Main Floor Makes Room for Luxury

NEW YORK — Christina Johnson has a penchant for crocodile handbags and fur collars — and it’s not just personal.<br><br>Saks Fifth Avenue’s president and chief executive officer is known to sport that accessorized look when she...

NEW YORK — Christina Johnson has a penchant for crocodile handbags and fur collars — and it’s not just personal.

This story first appeared in the January 6, 2003 issue of WWD.  Subscribe Today.

Saks Fifth Avenue’s president and chief executive officer is known to sport that accessorized look when she hits the town, and she considers it a top priority for the store, too. Johnson, who is spearheading the transformation of the company’s jewel — SFA’s 650,000-square-foot Manhattan flagship — has made the $29 billion-a-year accessories category a priority in her strategy.

To that end, Saks unveiled its new accessories concept on the flagship’s main floor in December. A prototype for future store openings and renovations, it features a mix of designer and private label merchandise flagged by luxury leather goods shop-in-shops, which mimic the design philosophy of each offered brand.

“Accessories is the highest trending business for us,” Johnson said during a recent walk-through of the department. “In terms of trends, accessories are running the highest increases for us right now, and are second, in terms of volume, next to women’s ready-to-wear.”

The perimeter of the main floor is lined with boutiques for Bottega Veneta, Gucci, Prada, Yves Saint Laurent, Chanel, Burberry, Salvatore Ferragamo, Christian Dior, Tod’s and Longchamp. This spring, Louis Vuitton, located in a temporary space by the escalators, will move to the main floor’s far left corner. Johnson said it will offer a more complete array of products than is available now, including shoes, luggage and handbags.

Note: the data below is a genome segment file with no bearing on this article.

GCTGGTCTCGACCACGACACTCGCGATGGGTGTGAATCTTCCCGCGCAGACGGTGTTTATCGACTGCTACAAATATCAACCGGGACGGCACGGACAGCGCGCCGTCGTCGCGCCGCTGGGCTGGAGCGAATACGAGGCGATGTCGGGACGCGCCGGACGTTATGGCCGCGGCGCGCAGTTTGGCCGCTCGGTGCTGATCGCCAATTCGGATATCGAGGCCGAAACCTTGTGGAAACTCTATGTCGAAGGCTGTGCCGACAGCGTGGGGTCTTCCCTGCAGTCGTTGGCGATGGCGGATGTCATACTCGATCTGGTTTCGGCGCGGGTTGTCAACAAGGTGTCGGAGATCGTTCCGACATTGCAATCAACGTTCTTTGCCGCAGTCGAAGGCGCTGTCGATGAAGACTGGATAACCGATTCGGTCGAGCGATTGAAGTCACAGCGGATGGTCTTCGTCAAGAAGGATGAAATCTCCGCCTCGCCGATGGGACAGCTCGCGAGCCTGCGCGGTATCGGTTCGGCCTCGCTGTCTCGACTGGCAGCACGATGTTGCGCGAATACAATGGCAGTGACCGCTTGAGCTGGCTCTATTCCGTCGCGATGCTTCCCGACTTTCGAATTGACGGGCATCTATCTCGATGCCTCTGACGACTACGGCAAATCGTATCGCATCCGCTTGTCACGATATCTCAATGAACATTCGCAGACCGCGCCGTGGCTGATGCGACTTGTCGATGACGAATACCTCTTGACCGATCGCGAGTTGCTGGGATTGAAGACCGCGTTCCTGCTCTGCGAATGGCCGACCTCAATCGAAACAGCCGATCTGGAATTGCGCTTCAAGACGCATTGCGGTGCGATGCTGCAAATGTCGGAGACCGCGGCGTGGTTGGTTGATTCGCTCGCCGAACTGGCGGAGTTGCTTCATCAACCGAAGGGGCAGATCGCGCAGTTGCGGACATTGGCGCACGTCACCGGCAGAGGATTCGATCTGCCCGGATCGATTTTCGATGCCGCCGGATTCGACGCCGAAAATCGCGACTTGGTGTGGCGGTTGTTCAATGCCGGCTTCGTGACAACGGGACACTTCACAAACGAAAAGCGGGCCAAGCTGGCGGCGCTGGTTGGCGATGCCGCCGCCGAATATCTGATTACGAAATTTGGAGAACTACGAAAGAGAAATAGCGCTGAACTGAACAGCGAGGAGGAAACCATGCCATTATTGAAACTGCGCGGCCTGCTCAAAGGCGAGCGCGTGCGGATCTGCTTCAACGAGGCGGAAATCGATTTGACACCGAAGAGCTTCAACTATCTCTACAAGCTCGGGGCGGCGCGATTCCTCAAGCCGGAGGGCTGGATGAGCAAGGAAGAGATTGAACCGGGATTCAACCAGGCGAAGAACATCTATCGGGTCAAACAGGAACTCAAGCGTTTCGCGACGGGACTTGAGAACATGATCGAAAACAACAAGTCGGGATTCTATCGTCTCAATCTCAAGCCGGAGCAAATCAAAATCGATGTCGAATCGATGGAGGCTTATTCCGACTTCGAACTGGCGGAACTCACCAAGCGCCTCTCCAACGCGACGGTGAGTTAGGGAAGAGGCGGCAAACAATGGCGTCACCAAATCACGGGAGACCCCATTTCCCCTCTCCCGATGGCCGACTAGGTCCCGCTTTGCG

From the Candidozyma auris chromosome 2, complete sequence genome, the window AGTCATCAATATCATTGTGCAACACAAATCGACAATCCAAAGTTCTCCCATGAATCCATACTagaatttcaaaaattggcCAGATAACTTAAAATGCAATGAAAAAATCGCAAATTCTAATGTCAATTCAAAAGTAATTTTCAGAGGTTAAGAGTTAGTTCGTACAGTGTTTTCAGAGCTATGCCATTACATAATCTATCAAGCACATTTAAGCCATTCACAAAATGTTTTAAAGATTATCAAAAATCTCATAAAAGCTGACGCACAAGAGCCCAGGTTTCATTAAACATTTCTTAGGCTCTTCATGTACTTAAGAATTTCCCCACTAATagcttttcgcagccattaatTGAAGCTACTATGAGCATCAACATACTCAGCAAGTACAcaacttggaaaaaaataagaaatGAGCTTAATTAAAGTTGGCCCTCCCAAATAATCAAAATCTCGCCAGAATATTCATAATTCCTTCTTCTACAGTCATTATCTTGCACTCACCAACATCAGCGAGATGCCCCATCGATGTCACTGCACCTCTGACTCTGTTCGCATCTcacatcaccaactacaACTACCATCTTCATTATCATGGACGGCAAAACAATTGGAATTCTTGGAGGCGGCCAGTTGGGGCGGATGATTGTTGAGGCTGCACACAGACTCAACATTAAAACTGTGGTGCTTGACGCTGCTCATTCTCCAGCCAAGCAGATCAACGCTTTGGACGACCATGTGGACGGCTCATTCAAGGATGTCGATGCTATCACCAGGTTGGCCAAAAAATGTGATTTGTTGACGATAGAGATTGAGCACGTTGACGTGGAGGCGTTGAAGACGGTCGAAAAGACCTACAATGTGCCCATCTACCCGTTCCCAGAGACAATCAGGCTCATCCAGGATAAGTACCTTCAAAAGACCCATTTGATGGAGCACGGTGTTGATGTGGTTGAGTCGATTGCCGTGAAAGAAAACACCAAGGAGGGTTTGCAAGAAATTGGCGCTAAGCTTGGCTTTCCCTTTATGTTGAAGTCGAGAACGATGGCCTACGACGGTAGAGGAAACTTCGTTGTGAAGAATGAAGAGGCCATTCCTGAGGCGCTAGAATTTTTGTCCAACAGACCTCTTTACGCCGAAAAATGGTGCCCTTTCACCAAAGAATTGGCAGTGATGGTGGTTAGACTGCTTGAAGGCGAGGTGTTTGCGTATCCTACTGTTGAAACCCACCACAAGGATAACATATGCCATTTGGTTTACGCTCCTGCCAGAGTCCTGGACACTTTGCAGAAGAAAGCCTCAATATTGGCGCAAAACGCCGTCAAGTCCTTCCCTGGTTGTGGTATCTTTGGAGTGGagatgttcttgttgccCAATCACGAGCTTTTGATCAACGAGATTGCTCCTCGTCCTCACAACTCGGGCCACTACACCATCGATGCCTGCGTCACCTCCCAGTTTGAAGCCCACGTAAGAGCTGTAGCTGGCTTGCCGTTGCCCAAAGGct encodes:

The boutiques are operated by Saks, except for Dior, Ferragamo and Vuitton, which are leased.

“No one has this kind of designer offering,” Johnson claimed. “We want to be a destination for designer and luxury leather goods.”

For the year that ended Feb. 2, 2002, women’s accessories accounted for 15.8 percent of Saks’ total volume, or about $380 million — the second biggest category after women’s apparel.

The company’s commitment to the upscale luxury goods business will likely shift Saks’ retail identity to compete more directly with luxury specialty stores like Neiman Marcus and Bergdorf Goodman. [In 2001, Saks unveiled its new jewelry department, with exclusive resources such as Graff and Cartier.]

In the new layout, the main floor real estate for handbags increased by 57 percent, while the square footage for soft accessories remained the same.

Besides designer shop-in-shops, the main floor also offers accessories by resources such as Fendi, Marc Jacobs, Lambertson Truex, Coach, Isabella Fiore, Miu Miu, and Eric Javits. “We have been very careful in terms of offering a balance,” Johnson said. “While the [luxury] designer and leather goods business is critical in our offering, we have also made sure to include bridge resources. Coach is significant to our business and growing rapidly.”

Since opening, bestsellers have included a Prada pink nylon mini hobo handbag at $235, Gucci’s black suede zip-top hobo at $480, Chanel’s chocolate calf handbag with tassel at $1,260 and YSL’s dark brown Mombasa bag at $665.

Johnson noted that the Dior and Chanel boutiques already exceeded sales expectations: “[Dior’s] already in excess of our planned target by about 50 percent. The brand is experiencing a strong awareness and consumer acceptance. We have also had a tremendous response to Chanel.”

The shop-in-shops were designed in collaboration with the brand’s retail architects. For instance, the glass-encased Chanel boutique was created by Peter Marino, while Studio Sofield designed the Gucci shop.

In order to maximize the impact of each boutique, the shops make use of the main floor’s 20-foot-high ceiling and dramatically display handbags from floor to ceiling. During its renovation of the cosmetics department this year, Saks will lower each bunker from 11 to nine feet for a better view of the shops from any location on the floor.

Saks Fifth Avenue also installed an improved Ambassador’s desk, which will assist customers with anything from coat check to theater tickets, hotel reservations, and language interpreters. There are 15 languages on tap.

When asked why the company decided to make over the accessories floor in Manhattan, Johnson replied: “The New York flagship is the icon of the Saks Fifth Avenue brand. It has a halo effect on the other 61 units. The recognition of Saks is made by this store.”